Russia’s North Caucasus region and especially resorts near Mount Elbrus, Europe’s highest peak, are a popular destination for skiing and winter sports. Tourists from across Europe who come here to climb the peak or take over the slopes are advised to find a new destination for their vacation as terrorist attacks spread fear throughout the region.
Although a top tourist attraction, North Caucasus is a rather volatile area. Russia’s most popular Elbrus ski resort area has recently been the scene of multiple terrorist attacks resulting in three Moscow turists being gunned down by suspected Islamist rebels. Security has been tightened in the area and Russia’s envoy to the region, Alexand toler Khloponin, has required that all new tourist arrivals in the area should be prohibited after the attacks on Friday.
“We must stop receiving tourists,” Alexander Khloponin, quoted state-run news agency Itar-TASS, told officials in the town of Tyrnyauz on the main road leading to Mount Elbrus. The road was however open for tourists on Monday.
Other separate violent attacks occurred in the region around the same time, according to Itar-TAS:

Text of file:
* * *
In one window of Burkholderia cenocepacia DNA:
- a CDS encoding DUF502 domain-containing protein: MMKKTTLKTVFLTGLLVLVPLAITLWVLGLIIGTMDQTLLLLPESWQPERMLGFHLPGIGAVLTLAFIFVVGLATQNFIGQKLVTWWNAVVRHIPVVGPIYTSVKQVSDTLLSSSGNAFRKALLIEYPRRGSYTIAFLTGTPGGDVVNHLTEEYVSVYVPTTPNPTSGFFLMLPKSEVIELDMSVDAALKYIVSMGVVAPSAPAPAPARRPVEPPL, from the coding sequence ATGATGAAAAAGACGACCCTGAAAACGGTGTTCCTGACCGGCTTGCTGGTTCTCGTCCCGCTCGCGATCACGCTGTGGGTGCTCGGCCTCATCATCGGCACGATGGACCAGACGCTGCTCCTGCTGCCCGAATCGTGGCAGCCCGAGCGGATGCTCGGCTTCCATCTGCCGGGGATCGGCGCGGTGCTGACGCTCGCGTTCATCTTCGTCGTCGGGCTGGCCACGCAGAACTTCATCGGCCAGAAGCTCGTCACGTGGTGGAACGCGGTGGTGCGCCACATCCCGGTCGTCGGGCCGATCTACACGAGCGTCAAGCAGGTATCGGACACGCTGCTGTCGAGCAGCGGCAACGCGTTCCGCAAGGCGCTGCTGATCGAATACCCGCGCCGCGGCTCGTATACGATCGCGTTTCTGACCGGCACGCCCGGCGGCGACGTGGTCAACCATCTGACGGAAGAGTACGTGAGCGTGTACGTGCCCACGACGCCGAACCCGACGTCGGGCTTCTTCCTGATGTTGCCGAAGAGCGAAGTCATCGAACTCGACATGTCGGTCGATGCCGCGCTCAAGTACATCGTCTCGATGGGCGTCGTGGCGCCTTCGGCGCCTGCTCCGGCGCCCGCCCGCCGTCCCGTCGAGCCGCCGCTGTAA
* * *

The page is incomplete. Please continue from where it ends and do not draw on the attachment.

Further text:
“attackers blew up a cable support pole near Mount Elbrus, bringing down dozens of cabins. Head of the district administration of the settlement of Khasanya, also in Kabardino-Balkaria, Ramazan Friyev was killed on the same day. […] On Saturday police defused a car bomb placed near a hotel in a popular ski resort area in Kabardino-Balkaria.”
Khloponin’s warning was also backed up by the British Foreign and Commonwealth Office website, where the Russian Federation travel summary said:
“We warn travellers against all but essential travel to North Ossetia, Karachai-Cherkessia and Kabardino-Balkaria (including the Elbrus area). There is a high level of threat from terrorism. Attacks cannot be ruled out and could be indiscriminate, including in places frequented by expatriates and foreign travellers. Attacks have occurred most frequently in Moscow and in the North Caucasus.”
Moscow authorities seem determined to continue touristic development in the North Caucasus region, ignoring the violent outbursts of their opponents. Russian President Dmitry Medvedev made a bold statement that the program to develop the republics of the North Caucasus, including their tourist potential, will continue to be implemented.
“No matter what the bandits do, we’ll continue to implement the projects, including the development of the tourist cluster,” Medvedev said at a meeting of the National Anti-Terrorist Committee on Tuesday. “This development can create jobs, which is particularly important for young people, whom extremists recruit and then brainwash,” he underlined.
Until the situation is solved, both local and foreign tourist are advised against venturing in the region, unless they are looking for the real extreme experience of finding themselves face to face with dangerous terrorists.